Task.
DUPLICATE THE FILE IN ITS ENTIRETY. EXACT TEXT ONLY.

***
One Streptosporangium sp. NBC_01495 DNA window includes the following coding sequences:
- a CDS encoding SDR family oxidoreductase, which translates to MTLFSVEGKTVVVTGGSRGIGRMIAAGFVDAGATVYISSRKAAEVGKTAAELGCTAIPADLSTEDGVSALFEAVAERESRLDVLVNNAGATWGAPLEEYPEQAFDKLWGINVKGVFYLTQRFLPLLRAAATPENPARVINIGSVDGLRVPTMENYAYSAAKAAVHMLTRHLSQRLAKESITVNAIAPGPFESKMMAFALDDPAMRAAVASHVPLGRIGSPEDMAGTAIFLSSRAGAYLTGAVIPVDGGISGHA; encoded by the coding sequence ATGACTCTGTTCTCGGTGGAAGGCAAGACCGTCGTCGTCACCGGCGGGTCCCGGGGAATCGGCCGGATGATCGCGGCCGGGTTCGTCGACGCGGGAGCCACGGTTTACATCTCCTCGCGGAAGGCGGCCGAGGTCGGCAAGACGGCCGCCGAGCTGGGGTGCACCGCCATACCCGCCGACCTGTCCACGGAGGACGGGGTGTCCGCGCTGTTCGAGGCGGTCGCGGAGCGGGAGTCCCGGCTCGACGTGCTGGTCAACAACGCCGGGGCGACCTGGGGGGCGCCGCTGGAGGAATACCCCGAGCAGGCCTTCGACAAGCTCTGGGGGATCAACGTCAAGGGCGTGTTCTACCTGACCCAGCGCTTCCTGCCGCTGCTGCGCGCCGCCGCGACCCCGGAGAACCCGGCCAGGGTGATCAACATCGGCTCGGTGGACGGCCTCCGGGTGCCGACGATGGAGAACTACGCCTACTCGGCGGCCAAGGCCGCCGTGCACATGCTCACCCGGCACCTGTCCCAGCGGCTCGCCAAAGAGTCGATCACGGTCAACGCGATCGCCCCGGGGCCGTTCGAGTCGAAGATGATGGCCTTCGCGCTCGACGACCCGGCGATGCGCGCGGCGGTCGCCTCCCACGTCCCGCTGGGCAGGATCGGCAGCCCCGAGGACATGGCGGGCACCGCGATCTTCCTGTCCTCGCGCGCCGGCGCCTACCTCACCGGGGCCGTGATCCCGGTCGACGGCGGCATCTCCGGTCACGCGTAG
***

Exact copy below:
One Streptosporangium sp. NBC_01495 DNA window includes the following coding sequences:
- a CDS encoding SDR family oxidoreductase, which translates to MTLFSVEGKTVVVTGGSRGIGRMIAAGFVDAGATVYISSRKAAEVGKTAAELGCTAIPADLSTEDGVSALFEAVAERESRLDVLVNNAGATWGAPLEEYPEQAFDKLWGINVKGVFYLTQRFLPLLRAAATPENPARVINIGSVDGLRVPTMENYAYSAAKAAVHMLTRHLSQRLAKESITVNAIAPGPFESKMMAFALDDPAMRAAVASHVPLGRIGSPEDMAGTAIFLSSRAGAYLTGAVIPVDGGISGHA; encoded by the coding sequence ATGACTCTGTTCTCGGTGGAAGGCAAGACCGTCGTCGTCACCGGCGGGTCCCGGGGAATCGGCCGGATGATCGCGGCCGGGTTCGTCGACGCGGGAGCCACGGTTTACATCTCCTCGCGGAAGGCGGCCGAGGTCGGCAAGACGGCCGCCGAGCTGGGGTGCACCGCCATACCCGCCGACCTGTCCACGGAGGACGGGGTGTCCGCGCTGTTCGAGGCGGTCGCGGAGCGGGAGTCCCGGCTCGACGTGCTGGTCAACAACGCCGGGGCGACCTGGGGGGCGCCGCTGGAGGAATACCCCGAGCAGGCCTTCGACAAGCTCTGGGGGATCAACGTCAAGGGCGTGTTCTACCTGACCCAGCGCTTCCTGCCGCTGCTGCGCGCCGCCGCGACCCCGGAGAACCCGGCCAGGGTGATCAACATCGGCTCGGTGGACGGCCTCCGGGTGCCGACGATGGAGAACTACGCCTACTCGGCGGCCAAGGCCGCCGTGCACATGCTCACCCGGCACCTGTCCCAGCGGCTCGCCAAAGAGTCGATCACGGTCAACGCGATCGCCCCGGGGCCGTTCGAGTCGAAGATGATGGCCTTCGCGCTCGACGACCCGGCGATGCGCGCGGCGGTCGCCTCCCACGTCCCGCTGGGCAGGATCGGCAGCCCCGAGGACATGGCGGGCACCGCGATCTTCCTGTCCTCGCGCGCCGGCGCCTACCTCACCGGGGCCGTGATCCCGGTCGACGGCGGCATCTCCGGTCACGCGTAG